#17 The Oldest Profession

The voice of women, a voice once a muzzled murmur, is today a truculent roar, a chorus of feminists, celebrity divas, and female heads of business and state rallying millions toward change for all women — almost all women.  There is still one voice conspicuously absent, the sister who holds fast to traditional female roles of mother and wife.  We welcome that voice, the voice of the oldest profession known to women: the stay-at-home-mom.

Kaylee: I can say that there was nothing more empowering than having my first child.  I really did feel powerful with the whole process. I felt so feminine doing those things.  The birthing process was powerful; that to me was feminine.  I’ve never been a person who felt overly feminine.  I didn’t identify with the girly girly thing, but the experience of becoming a mother that's when I really connected with the feminine side.  

By my second child and all I'm doing all day is breastfeeding and watching Dora, and at the end of the day my husband comes home, and every day I say to myself, today I'm going to at least have a shower by the time he gets home, but no, it never happens, and that part of me just fizzles out.  When it was time to be a wife to my husband I was too drained.  I would be wearing the same clothes for days with baby puke all over me, I was crying all the time and just not feeling very feminine.  I just didn’t feel womanly.  I was doing the feminine things as a mom, but I didn’t feel feminine as a woman.

Society has trained women to define our femininity based on what we do for others. It’s what you do for your kids, what you do for your husband, and your community.  Your femininity is measured that way.  My truth is that my feminine had a surge when I started doing something for myself.  Going back to school was something I did for me.  I really struggled with leaving my girls at home for part of the day.  Mom guilt is a real thing.  There’s also the balance that was created when I was always home.  Now there was a very distinct division of labor in the home and when that shifted it was hard for everybody.  For moms, if you’re the one dropping the ball it just feels horrible.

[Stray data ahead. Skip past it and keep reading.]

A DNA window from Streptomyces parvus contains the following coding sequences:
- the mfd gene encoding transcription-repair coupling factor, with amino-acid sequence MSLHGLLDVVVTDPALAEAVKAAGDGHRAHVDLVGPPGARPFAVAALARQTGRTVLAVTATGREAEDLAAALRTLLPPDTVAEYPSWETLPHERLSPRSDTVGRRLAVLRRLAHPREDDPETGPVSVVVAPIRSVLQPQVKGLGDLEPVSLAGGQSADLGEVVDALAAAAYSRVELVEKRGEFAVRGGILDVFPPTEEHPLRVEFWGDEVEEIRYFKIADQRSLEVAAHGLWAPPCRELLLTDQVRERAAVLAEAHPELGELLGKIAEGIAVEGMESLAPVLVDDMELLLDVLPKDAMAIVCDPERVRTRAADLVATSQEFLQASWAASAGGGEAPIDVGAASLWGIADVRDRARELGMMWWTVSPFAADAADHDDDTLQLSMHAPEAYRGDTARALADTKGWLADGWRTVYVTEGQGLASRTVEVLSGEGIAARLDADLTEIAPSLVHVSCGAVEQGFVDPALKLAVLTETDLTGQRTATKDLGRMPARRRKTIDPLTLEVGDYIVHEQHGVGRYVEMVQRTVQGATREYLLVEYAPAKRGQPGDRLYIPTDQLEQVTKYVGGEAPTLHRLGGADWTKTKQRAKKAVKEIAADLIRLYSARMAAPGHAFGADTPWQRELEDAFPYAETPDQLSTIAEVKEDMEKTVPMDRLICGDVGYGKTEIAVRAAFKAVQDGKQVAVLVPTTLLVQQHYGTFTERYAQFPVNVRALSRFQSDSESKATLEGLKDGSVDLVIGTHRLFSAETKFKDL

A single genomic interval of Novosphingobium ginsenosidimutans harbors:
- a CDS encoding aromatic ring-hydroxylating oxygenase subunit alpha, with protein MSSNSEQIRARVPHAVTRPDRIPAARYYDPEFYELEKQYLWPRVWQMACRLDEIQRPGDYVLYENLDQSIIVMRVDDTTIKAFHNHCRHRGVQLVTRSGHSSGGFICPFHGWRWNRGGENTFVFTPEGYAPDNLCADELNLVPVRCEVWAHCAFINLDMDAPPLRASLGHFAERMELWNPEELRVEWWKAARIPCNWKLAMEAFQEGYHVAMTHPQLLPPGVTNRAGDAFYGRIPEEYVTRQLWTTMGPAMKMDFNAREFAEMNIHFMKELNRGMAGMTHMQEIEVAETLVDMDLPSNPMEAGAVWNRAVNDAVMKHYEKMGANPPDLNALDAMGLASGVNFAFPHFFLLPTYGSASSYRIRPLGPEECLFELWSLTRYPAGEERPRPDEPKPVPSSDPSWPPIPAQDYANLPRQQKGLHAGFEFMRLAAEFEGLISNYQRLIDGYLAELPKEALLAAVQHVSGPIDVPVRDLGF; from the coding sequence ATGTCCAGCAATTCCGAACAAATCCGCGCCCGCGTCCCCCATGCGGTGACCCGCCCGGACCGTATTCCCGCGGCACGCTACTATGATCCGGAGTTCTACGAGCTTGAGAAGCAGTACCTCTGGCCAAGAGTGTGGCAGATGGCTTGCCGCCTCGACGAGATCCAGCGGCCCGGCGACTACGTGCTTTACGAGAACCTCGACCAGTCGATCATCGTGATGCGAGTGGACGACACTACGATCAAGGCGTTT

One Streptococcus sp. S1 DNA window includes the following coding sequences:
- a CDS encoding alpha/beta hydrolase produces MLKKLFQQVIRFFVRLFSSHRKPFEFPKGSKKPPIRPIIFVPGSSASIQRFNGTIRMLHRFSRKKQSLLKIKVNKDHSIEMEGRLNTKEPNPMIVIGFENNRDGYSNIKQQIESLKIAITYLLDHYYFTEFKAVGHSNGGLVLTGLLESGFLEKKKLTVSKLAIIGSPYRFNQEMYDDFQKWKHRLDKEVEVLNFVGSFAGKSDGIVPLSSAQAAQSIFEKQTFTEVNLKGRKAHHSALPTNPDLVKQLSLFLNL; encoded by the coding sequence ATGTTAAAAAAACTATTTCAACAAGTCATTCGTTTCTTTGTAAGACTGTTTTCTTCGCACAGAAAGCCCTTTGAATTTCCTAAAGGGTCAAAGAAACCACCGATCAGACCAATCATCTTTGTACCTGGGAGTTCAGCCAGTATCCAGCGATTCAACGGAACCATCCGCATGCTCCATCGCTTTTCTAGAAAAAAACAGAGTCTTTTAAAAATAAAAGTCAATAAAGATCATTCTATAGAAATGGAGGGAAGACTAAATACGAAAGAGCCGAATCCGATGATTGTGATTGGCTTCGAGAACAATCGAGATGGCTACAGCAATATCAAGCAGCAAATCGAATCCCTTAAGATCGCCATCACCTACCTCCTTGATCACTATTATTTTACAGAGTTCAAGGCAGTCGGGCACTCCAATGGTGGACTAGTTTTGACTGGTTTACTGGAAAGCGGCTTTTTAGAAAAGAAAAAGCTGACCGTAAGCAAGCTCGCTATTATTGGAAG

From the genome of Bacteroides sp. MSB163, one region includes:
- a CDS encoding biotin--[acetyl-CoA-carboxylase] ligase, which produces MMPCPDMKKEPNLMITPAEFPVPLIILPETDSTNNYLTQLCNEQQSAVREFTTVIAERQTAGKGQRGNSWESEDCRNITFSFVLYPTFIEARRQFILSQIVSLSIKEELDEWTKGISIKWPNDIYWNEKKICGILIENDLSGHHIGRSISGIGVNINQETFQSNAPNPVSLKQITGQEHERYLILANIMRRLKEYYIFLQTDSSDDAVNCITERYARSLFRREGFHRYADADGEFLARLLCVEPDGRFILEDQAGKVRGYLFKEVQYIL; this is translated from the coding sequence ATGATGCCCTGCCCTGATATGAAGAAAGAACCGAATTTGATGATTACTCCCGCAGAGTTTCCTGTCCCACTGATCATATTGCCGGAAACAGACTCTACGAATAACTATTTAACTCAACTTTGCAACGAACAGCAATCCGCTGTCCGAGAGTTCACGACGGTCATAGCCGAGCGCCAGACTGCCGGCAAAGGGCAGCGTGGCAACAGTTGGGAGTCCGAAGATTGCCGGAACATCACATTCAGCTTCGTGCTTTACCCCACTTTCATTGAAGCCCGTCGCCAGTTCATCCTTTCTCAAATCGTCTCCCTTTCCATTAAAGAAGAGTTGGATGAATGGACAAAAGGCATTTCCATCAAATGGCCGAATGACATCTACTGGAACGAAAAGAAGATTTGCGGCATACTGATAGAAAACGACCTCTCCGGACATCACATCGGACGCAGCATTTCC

Part of the reason I went back to school is I was struck with fear that one day I would wake up and the kids would be off on their own and I would be lost asking the question, who am I?  If I’m not making people lunches and washing their faces, then who am I?  If I wasn’t being just this mother then where do I fit?  It’s not that being the mother of my daughters is not enough, but there had to be room to add “also” in there.

I was one of those moms where there wasn't going to be Barbies in our house, and definitely no pink.  Of course, we have all that.  I watch my daughters walk by the Victoria Secret wall at the mall and I want to scream when I see them looking and of course, they want to try on the walk, they’re feminine.  They’re girls, and that’s definitely fine, but on the other side I’m not telling them don’t hang upside-down on the monkey bars because you're a lady.  One daughter used to be in a private school and wanted to wear pants.  It's part of the school uniform that's only allowed in the summer, but her thing was she wanted to hang upside down on the monkey bars and the school wouldn’t let her.  So the school is telling my daughter on one hand that she can be whatever she wants to be except you can’t wear pants to school in grade one.  

I don’t have sons so maybe I’m overreaching, but my three little girls are so different from one another and carry energies of feminine and masculine so differently from each other. I see that this exists.  Yes, there is a lot of pressure on little girls with the magazines and the Barbie dolls, but that same pressure exists for little boys, if not more so.  We pay close attention to what girls have to go through or what girls are exposed to, but we don’t pay attention to the hyper-masculinity being bred into little boys, too.  When we do, that’s when I think everybody will be better off. 

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Chris Kennedy